Phytologia 48: 426, fig. 1981
Plants erect, 35–97 cm. Leaves 3–6, rather evenly spaced along stem, alternate, spreading; blade broadly ovate to ovate-lanceolate or ovate-elliptic, 13–24 × 4.3–15 cm. Flowers 1–2; sepals greenish or yellowish, heavily spotted, striped, reticulately marked with dark reddish brown or madder; dorsal sepal broadly ovate to ovate and elliptic, 61–126 × 24–65 mm; lateral sepals connate; synsepal 55–103 × 12–40 mm; petals spreading-deflexed, same color as sepals, spirally twisted, linear, 84–156 × 7–15 mm; lip ivory to pale yellow, obovoid, (41–)53–65 mm; orifice basal, 27–37 mm; staminode broadly ovoid, ovoid-cordiform, or ovoid-deltoid.
Phenology: Flowering Apr–Jun.
Habitat: Rich, mesic to dry, deciduous forests on well-drained alluvium and bases of slopes, mucky seeps
Elevation: mostly 0–400 m
Ala., Ark., Ga., Ky., La., Miss., Okla., Tenn., Tex., Va.
The brief nomenclatural history of Cypripedium kentuckiense is remarkably confused. The plant was originally described, without Latin diagnosis, as C. daultonii Soukup; this nomen nudum came into general usage prior to Reed’s publication. Subsequently, an earlier name, C. furcatum Rafinesque, was proposed as conspecific, but Rafinesque’s description is not adequate for a positive determination.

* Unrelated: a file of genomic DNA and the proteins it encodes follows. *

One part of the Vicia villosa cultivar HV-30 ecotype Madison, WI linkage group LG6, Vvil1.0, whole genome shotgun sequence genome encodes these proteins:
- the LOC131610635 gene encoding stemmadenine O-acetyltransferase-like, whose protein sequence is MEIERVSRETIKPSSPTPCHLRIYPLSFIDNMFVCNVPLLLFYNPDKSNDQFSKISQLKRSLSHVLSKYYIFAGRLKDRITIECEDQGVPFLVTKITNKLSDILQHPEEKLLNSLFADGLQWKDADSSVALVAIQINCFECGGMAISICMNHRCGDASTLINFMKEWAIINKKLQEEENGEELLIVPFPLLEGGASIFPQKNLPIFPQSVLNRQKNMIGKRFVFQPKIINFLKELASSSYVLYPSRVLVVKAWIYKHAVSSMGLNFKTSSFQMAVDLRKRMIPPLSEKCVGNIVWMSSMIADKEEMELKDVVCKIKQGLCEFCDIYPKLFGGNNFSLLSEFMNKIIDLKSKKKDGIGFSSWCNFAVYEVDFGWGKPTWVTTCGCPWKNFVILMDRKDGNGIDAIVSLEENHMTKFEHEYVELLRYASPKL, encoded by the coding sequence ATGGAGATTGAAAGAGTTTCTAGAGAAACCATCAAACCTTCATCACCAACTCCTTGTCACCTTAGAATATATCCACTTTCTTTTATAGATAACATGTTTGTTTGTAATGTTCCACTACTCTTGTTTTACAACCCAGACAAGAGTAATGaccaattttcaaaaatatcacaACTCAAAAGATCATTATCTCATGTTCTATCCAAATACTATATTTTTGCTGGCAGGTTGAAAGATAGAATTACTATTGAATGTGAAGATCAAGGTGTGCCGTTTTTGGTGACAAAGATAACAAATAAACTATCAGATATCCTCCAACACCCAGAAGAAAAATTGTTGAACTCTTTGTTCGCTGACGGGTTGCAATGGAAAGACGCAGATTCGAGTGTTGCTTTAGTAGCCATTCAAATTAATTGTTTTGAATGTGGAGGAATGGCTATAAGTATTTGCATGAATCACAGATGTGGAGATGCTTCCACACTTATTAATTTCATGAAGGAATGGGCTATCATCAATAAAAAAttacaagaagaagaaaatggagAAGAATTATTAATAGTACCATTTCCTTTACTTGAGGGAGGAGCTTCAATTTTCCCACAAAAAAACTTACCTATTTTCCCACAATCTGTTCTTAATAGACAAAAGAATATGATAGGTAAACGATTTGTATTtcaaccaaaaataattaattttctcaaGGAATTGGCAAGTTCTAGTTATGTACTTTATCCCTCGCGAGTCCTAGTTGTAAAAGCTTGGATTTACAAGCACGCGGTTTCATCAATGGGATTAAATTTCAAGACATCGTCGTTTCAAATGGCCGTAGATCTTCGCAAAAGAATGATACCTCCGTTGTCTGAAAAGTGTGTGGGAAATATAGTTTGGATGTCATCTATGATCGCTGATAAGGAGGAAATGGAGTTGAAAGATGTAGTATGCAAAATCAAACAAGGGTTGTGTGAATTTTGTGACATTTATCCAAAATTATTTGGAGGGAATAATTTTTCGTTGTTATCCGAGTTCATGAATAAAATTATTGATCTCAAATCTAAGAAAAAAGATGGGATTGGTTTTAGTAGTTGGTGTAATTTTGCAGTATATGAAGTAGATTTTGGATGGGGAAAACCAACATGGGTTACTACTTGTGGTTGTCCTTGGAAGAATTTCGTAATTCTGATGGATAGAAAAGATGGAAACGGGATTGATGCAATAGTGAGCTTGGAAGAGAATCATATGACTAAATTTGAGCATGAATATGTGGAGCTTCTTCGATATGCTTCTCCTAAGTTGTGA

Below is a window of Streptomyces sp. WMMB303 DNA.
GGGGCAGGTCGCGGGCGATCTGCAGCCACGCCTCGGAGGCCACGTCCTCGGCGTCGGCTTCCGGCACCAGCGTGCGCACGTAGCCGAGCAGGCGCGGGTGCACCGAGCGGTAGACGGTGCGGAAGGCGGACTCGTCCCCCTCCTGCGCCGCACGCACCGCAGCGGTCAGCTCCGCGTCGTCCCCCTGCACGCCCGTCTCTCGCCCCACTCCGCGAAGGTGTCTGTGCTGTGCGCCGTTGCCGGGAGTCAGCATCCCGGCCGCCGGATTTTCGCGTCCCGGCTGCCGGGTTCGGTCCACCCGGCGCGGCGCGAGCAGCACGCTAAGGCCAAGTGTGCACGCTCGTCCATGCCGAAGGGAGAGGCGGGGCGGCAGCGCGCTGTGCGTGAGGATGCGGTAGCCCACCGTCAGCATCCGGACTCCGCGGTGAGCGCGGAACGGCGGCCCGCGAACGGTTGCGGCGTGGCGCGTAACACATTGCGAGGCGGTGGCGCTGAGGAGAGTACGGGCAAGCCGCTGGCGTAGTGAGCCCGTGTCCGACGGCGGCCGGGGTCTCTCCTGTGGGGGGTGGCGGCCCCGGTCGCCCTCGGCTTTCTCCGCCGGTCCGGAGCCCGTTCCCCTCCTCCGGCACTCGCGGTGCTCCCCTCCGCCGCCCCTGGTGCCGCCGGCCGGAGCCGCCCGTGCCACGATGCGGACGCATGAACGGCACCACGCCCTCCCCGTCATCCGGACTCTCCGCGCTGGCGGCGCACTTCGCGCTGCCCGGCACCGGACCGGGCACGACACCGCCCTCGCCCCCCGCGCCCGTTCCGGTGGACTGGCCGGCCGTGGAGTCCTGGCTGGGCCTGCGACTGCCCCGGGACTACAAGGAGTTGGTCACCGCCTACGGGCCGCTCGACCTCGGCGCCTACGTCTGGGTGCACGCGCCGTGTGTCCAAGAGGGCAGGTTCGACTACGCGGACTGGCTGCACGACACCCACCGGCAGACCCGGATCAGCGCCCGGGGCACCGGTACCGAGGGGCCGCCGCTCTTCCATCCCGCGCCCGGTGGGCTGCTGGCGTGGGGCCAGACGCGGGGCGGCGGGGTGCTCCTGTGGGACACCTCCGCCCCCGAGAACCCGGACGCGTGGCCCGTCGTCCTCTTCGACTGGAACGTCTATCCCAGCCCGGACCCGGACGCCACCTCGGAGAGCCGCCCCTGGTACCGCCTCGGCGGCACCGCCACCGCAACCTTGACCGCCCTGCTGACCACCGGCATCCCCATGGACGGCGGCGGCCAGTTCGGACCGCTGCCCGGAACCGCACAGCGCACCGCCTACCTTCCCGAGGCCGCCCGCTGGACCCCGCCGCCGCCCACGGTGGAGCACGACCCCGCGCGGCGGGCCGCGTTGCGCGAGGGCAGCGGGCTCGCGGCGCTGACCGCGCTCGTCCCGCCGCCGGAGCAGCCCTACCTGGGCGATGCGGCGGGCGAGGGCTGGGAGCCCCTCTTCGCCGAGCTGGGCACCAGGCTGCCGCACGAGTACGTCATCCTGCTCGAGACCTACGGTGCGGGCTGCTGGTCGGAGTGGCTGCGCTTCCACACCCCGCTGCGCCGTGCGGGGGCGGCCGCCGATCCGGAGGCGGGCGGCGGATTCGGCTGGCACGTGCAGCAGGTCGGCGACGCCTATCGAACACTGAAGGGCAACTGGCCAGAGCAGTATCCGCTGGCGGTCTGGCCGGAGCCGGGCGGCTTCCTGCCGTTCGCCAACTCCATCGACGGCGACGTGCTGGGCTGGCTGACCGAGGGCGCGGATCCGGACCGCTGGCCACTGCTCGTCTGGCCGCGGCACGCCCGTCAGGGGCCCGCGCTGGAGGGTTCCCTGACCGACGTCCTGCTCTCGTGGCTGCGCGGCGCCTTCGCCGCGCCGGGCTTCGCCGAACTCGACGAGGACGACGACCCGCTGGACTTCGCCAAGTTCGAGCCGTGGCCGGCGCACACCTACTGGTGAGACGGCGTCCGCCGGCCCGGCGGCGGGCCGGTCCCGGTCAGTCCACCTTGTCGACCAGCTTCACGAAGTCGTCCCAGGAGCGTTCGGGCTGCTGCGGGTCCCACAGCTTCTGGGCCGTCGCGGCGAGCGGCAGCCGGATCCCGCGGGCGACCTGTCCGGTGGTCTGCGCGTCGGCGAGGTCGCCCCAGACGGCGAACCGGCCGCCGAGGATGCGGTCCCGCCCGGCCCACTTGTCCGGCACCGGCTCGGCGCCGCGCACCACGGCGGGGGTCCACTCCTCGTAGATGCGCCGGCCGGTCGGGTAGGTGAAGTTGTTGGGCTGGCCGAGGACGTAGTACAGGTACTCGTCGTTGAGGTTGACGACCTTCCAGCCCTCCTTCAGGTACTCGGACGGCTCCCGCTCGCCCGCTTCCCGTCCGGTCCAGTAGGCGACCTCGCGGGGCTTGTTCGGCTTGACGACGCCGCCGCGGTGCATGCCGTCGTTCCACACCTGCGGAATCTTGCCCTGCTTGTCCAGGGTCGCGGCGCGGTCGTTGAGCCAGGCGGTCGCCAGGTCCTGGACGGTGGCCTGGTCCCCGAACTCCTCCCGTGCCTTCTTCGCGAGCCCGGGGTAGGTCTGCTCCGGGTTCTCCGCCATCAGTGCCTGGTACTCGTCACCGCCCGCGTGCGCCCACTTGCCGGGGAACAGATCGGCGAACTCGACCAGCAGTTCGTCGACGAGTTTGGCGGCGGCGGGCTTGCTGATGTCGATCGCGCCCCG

Cypripedium kentuckiense is very distinctive. In addition to the very large flowers and pale coloring of the lip, the form of the orifice is unique. In related species the orifice is a restricted opening in the adaxial surface of the lip; in C. kentuckiense the orifice replaces the basal portion of the adaxial surface, the sides of the lip terminating abruptly at the orifice without curving toward the horizontal. In herbarium specimens this detail is obscured, but the cavernous nature of the orifice is emphasized by the adaxial surface descending from the apical margin of the orifice toward the apex of the lip; the obovoid lip appears to hang from the margin of the orifice, and the lip is not particularly slipper-shaped. In contrast, in related species, the adaxial surface of the lip surrounds the orifice and extends forward toward the apex, forming a more convincing slipper. These distinctions hold virtually throughout the known populations of C. kentuckiense; only in two Arkansas populations is the lip form suggestive of related species. The Arkansas populations may reflect very limited introgression from C. parviflorum var. pubescens.